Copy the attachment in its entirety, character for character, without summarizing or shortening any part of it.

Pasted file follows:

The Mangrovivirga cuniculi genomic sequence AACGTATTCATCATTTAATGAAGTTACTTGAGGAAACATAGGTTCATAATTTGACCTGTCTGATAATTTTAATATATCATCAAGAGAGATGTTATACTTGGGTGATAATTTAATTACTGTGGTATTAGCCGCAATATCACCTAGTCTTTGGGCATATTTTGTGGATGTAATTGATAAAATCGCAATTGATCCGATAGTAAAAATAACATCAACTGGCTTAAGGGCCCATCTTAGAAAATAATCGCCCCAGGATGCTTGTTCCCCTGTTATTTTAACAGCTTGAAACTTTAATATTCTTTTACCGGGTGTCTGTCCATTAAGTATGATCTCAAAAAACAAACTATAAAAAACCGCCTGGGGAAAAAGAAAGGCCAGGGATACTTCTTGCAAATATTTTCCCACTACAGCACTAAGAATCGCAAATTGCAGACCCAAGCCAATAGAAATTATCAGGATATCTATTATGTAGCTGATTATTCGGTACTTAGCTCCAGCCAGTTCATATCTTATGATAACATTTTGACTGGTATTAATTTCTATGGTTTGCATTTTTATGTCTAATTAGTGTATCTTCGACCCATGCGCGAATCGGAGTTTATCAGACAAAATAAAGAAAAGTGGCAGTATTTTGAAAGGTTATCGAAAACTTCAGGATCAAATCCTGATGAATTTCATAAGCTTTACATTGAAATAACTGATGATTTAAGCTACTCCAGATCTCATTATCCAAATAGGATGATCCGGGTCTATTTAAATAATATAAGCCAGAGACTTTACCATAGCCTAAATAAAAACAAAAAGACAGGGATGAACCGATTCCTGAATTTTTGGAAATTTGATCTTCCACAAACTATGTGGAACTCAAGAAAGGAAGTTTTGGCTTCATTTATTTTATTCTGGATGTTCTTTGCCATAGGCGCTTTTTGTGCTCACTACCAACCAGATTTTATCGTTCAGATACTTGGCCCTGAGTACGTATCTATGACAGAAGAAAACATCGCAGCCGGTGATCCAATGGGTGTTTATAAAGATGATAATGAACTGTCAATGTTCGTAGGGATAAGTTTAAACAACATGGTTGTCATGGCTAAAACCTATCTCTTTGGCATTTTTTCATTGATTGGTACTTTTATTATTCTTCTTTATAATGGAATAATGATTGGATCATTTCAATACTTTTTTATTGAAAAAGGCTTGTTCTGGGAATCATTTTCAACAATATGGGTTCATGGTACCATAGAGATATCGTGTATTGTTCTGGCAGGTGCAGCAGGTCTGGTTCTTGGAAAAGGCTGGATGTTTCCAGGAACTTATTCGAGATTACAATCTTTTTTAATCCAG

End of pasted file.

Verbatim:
The Mangrovivirga cuniculi genomic sequence AACGTATTCATCATTTAATGAAGTTACTTGAGGAAACATAGGTTCATAATTTGACCTGTCTGATAATTTTAATATATCATCAAGAGAGATGTTATACTTGGGTGATAATTTAATTACTGTGGTATTAGCCGCAATATCACCTAGTCTTTGGGCATATTTTGTGGATGTAATTGATAAAATCGCAATTGATCCGATAGTAAAAATAACATCAACTGGCTTAAGGGCCCATCTTAGAAAATAATCGCCCCAGGATGCTTGTTCCCCTGTTATTTTAACAGCTTGAAACTTTAATATTCTTTTACCGGGTGTCTGTCCATTAAGTATGATCTCAAAAAACAAACTATAAAAAACCGCCTGGGGAAAAAGAAAGGCCAGGGATACTTCTTGCAAATATTTTCCCACTACAGCACTAAGAATCGCAAATTGCAGACCCAAGCCAATAGAAATTATCAGGATATCTATTATGTAGCTGATTATTCGGTACTTAGCTCCAGCCAGTTCATATCTTATGATAACATTTTGACTGGTATTAATTTCTATGGTTTGCATTTTTATGTCTAATTAGTGTATCTTCGACCCATGCGCGAATCGGAGTTTATCAGACAAAATAAAGAAAAGTGGCAGTATTTTGAAAGGTTATCGAAAACTTCAGGATCAAATCCTGATGAATTTCATAAGCTTTACATTGAAATAACTGATGATTTAAGCTACTCCAGATCTCATTATCCAAATAGGATGATCCGGGTCTATTTAAATAATATAAGCCAGAGACTTTACCATAGCCTAAATAAAAACAAAAAGACAGGGATGAACCGATTCCTGAATTTTTGGAAATTTGATCTTCCACAAACTATGTGGAACTCAAGAAAGGAAGTTTTGGCTTCATTTATTTTATTCTGGATGTTCTTTGCCATAGGCGCTTTTTGTGCTCACTACCAACCAGATTTTATCGTTCAGATACTTGGCCCTGAGTACGTATCTATGACAGAAGAAAACATCGCAGCCGGTGATCCAATGGGTGTTTATAAAGATGATAATGAACTGTCAATGTTCGTAGGGATAAGTTTAAACAACATGGTTGTCATGGCTAAAACCTATCTCTTTGGCATTTTTTCATTGATTGGTACTTTTATTATTCTTCTTTATAATGGAATAATGATTGGATCATTTCAATACTTTTTTATTGAAAAAGGCTTGTTCTGGGAATCATTTTCAACAATATGGGTTCATGGTACCATAGAGATATCGTGTATTGTTCTGGCAGGTGCAGCAGGTCTGGTTCTTGGAAAAGGCTGGATGTTTCCAGGAACTTATTCGAGATTACAATCTTTTTTAATCCAG